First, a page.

Unitarian Universalism

Who We Are

We are people of all ages, people of many backgrounds, and people of many beliefs. We create spirituality and community beyond boundaries, working for more justice and more love in our own lives and in the world.

We are brave, curious, and compassionate thinkers and doers. We are diverse in faith, ethnicity, history and spirituality, but aligned in our desire to make a difference for the good. We have a track record of standing on the side of love, justice, and peace.

We have radical roots and a history as self-motivated spiritual people: we think for ourselves and recognize that life experience influences our beliefs more than anything.

We need not think alike to love alike. We are people of many beliefs and backgrounds: people with a religious background, people with none, people who believe in a God, people who don’t, and people who let the mystery be.

We are Unitarian Universalist and Buddhist, Christian, Hindu, Humanist, Jewish, Muslim, Pagan, atheist and agnostic, believers in God, and more. 

On the forefront of Lesbian, Gay, Bisexual, Transgender, and Queer inclusion for more than 40 years, we are people of all sexual orientations and gender identities.

We seek to welcome you: your whole self, with all your truths and your doubts, your worries and your hopes. Join us on this extraordinary adventure of faith. Get involved!

What We Believe

In Unitarian Universalism, you can bring your whole self: your full identity, your questioning mind, your expansive heart.

Together, we create a force more powerful than one person or one belief system. As Unitarian Universalists, we do not have to check our personal background and beliefs at the door: we join together on a journey that honors everywhere we’ve been before.

Our beliefs are diverse and inclusive. We have no shared creed. Our shared covenant (our seven Principles) supports “the free and responsible search for truth and meaning.” Though Unitarianism and Universalism were both liberal Christian traditions, this responsible search has led us to embrace diverse teachings from Eastern and Western religions and philosophies.

Unitarian Universalists believe more than one thing. We think for ourselves, and reflect together, about important questions:

  • The existence of a Higher Power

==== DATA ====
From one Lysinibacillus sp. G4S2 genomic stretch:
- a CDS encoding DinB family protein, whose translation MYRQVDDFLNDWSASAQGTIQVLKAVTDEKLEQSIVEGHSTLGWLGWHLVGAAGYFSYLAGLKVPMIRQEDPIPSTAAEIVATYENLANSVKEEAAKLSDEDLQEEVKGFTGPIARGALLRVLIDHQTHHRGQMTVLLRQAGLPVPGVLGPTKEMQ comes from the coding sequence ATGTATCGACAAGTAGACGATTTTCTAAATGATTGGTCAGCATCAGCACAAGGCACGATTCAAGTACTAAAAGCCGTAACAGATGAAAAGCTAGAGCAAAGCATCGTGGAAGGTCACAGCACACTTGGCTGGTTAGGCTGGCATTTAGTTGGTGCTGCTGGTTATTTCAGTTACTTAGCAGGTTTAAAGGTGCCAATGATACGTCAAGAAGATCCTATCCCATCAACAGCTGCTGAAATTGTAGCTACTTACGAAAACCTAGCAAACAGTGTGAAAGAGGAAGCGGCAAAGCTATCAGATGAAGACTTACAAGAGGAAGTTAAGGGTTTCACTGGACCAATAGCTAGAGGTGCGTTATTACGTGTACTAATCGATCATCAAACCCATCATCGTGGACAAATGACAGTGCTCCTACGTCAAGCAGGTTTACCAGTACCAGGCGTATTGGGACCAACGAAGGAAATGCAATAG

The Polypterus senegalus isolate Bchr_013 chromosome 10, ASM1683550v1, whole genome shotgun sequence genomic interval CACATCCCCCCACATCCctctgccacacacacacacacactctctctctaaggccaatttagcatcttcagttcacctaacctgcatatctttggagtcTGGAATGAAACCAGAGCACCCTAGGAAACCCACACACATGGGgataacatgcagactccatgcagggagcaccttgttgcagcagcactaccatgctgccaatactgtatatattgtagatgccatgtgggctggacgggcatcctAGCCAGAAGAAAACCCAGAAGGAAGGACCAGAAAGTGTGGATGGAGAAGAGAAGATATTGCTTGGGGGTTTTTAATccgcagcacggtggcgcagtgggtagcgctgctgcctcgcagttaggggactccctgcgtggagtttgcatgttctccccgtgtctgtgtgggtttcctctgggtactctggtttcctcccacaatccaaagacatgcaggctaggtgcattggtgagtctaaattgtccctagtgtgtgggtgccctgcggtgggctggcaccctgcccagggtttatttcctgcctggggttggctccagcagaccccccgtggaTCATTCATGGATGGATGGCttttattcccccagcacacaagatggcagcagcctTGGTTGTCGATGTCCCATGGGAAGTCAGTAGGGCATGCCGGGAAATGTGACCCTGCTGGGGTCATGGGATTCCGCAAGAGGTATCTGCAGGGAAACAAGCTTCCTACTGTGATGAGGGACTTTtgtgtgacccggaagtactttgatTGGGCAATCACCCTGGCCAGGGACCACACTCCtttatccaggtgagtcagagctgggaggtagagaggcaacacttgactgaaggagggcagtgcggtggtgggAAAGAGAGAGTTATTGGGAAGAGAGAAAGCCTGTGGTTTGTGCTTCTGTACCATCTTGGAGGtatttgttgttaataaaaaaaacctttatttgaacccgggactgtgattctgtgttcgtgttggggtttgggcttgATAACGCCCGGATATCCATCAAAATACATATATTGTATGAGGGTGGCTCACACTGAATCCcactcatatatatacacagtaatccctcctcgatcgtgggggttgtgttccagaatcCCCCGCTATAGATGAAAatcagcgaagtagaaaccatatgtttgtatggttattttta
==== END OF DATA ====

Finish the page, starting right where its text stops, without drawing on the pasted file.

• Life and Death
  • Sacred Texts
  • Inspiration and Guidance
  • Prayer and Spiritual Practices

We are united in our broad and inclusive outlook, and in our values, as expressed in our seven Principles. We are united in shared experience: our open and stirring worship services, religious education, and rites of passage; our work for social justice; our quest to include the marginalized; our expressions of love.

What We Do

We create change: in ourselves, in the world.

Seven days a week, Unitarian Universalists (UUs) live their faith by doing. Whether in community with others or as an individual, we know that active, tangible expressions of love, justice, and peace are what make a difference. Embracing peace, love, and understanding that goes beyond individual belief systems, we are creators of positive change in people and in the world.

The ways we do it:

  • Worship & inspiration—Sunday mornings and beyond.
  • Learning & growth—spiritual and educational programs for all ages.
  • Action & service—volunteering and work for justice.
  • Connection & care—caring outreach, mutual support, and small groups for adults, youth, families, and children.
  • Celebrations & rites of passage—weddings, memorials/funerals, baby blessings, coming-of-age, and child dedications.

Seven Principles

Unitarian Universalism affirms and promotes seven Principles, grounded in the humanistic teachings of the world's religions. Our spirituality is unbounded, drawing from scripture and science, nature and philosophy, personal experience and ancient tradition as described in our six Sources.  

As a member congregation of the Unitarian Universalist Association (UUA), we affirm and promote the seven principles of Unitarian Universalism. These are:

  1. The inherent worth and dignity of every person;
  2. Justice, equity and compassion in human relations;
  3. Acceptance of one another and encouragement to spiritual growth in our congregations;
  4. A free and responsible search for truth and meaning;
  5. The right of conscience and the use of the democratic process within our congregations and in society at large;
  6. The goal of world community with peace, liberty, and justice for all;
  7. Respect for the interdependent web of all existence of which we are a part.

Sources of Unitarian Universalism

Additionally, as a member congregation, we believe in a shared living tradition, that the truth may be found in many sources, including the following six sources of Unitarian Universalism:

  • Direct experience of that transcending mystery and wonder, affirmed in all cultures, which moves us to a renewal of the spirit and an openness to the forces which create and uphold life;
  • Words and deeds of prophetic women and men which challenge us to confront powers and structures of evil with justice, compassion, and the transforming power of love;
  • Wisdom from the world’s religions which inspires us in our ethical and spiritual life;
  • Jewish and Christian teachings which call us to respond to God’s love by loving our neighbors as ourselves;
  • Humanist teachings which counsel us to heed the guidance of reason and the results of science, and warn us against idolatries of the mind and spirit;
  • Spiritual teachings of earth-centered traditions which celebrate the sacred circle of life and instruct us to live in harmony with the rhythms of nature.

Unitarian Universalist Association & Southern Region

For more information on Unitarian Universalism or the Unitarian Universalist Association visit www.uua.org

For more information on the Southern Region UUA visit www.uuasouthernregion.org